The AM demodulator 42 receives the amplified and filtered difference signal 46 and demodulates the signal 46. The AM demodulator preferably employs conventional envelope detection circuitry well known in the art. The envelope detection circuitry of the AM demodulator 42 outputs an analog signal, such as the typical analog signal 50 depicted in FIG. 2 above the block representing the AM demodulator 42, having a series of peaks 50 a. As will be explained further below, the frequency of these peaks 50 a corresponds to the spin rate of the ball 12.

The comparator 44 converts the analog signal 50 output by the AM demodulator 42 to a digital signal 52 comprised of a series of digital pulses 52 a corresponding to the peaks 50 a of the analog signal 50. A typical digital signal 52 output by the comparator 44 is shown in FIG. 2 above the block representing the comparator 44.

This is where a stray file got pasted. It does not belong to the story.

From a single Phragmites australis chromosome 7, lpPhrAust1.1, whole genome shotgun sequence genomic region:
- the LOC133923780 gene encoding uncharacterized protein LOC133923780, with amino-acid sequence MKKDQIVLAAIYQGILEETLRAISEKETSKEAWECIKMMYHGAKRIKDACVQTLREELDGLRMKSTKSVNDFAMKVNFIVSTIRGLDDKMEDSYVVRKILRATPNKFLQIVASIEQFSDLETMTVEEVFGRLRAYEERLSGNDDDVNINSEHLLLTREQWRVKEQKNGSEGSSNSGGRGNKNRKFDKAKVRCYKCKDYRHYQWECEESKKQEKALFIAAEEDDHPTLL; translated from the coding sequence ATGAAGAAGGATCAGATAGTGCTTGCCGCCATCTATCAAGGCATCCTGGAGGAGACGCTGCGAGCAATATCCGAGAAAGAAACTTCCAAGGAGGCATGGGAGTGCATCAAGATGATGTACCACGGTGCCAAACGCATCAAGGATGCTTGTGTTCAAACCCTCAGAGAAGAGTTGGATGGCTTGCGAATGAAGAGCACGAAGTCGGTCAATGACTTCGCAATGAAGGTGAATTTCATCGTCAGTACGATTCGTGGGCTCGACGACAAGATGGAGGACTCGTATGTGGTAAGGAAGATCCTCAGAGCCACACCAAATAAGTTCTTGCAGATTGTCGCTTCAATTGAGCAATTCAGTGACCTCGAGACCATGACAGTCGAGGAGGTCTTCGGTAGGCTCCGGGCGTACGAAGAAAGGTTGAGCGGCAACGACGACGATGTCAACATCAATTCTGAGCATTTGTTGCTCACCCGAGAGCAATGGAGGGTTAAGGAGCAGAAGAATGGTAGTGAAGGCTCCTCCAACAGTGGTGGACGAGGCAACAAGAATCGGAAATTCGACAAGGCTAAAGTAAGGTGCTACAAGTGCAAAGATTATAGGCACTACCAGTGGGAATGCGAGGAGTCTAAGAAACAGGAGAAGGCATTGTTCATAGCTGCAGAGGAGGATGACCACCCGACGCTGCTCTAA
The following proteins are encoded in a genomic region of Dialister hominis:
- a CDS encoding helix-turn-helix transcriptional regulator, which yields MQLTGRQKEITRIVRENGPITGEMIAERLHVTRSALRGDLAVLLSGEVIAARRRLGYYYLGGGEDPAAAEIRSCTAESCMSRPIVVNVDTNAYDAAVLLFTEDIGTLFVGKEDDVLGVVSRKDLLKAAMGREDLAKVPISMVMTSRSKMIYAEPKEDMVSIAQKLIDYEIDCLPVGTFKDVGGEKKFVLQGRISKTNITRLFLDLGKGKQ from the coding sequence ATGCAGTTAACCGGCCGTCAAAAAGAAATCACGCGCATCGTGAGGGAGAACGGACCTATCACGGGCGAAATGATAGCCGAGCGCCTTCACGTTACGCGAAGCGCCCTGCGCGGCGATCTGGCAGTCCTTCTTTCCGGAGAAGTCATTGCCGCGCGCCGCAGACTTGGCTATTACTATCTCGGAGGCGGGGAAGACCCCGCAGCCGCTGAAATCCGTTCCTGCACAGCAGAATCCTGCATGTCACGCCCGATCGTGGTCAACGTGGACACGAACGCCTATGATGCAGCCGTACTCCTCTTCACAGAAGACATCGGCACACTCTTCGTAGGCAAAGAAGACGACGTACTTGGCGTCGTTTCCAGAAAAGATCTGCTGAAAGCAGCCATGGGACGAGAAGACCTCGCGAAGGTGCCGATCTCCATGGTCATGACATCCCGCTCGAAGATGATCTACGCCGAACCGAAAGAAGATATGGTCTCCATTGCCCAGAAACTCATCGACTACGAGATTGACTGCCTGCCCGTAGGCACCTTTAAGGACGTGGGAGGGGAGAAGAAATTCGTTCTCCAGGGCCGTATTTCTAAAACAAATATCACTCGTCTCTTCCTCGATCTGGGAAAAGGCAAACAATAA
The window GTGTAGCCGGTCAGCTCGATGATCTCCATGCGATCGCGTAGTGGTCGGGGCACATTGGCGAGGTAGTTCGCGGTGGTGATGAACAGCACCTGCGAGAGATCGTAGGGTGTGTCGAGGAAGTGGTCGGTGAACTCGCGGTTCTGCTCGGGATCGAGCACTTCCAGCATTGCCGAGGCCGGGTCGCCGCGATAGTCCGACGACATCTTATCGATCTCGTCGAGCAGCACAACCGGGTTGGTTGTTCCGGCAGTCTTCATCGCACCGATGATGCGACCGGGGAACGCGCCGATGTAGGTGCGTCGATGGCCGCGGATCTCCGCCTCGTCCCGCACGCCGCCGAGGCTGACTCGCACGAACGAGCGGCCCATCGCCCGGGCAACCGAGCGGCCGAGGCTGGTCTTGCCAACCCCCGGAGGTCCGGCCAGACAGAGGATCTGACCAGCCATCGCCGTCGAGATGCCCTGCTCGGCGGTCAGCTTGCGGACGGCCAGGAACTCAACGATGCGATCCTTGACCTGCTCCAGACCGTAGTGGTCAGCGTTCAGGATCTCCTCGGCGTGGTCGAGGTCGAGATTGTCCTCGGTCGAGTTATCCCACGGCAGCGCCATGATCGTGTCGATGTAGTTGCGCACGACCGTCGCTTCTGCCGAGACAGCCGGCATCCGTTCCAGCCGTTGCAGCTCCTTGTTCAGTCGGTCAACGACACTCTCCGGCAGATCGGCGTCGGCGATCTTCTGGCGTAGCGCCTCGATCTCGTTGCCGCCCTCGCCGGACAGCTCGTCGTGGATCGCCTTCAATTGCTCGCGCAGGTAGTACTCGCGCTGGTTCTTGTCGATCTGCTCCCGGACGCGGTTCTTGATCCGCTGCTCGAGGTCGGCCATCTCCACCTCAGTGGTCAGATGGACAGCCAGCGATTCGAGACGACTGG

The digital signal 52 output from the comparator 44 may be fed to a computer or other processing means 54 for determination of the spin characteristics of the ball 12 using the digital signal 52. The computer 54 outputs the determined spin characteristics of the ball 12 on a display device 56. The computer 54 and display 56 may be integrated in one unit with the other components of the apparatus 10, or, as is preferred, the computer 54 and display 56 may be an appropriately programmed stand-alone computer and monitor (e.g. a desktop or laptop computer) to which the apparatus 10 is connectable, via, for example, a serial interface. Such a set-up is depicted in FIG. 1 wherein the transceiver 38, pre-amplifier/filter 40, AGC circuitry 48, AM demodulator, and comparator 44 are contained within a housing 22 connected via a cable 24 with a laptop computer 54 having an integrated display 56.

While the apparatus 10 of the present invention may function as a device only for determining the spin characteristics of a rotating object, such as a golf ball, it should be appreciated that the apparatus 10 of the present invention may be part of a device that performs additional functions as well. Such additional functions may include the determination of the velocity of a struck golf ball 12 via the Doppler-shift effect as summarized above.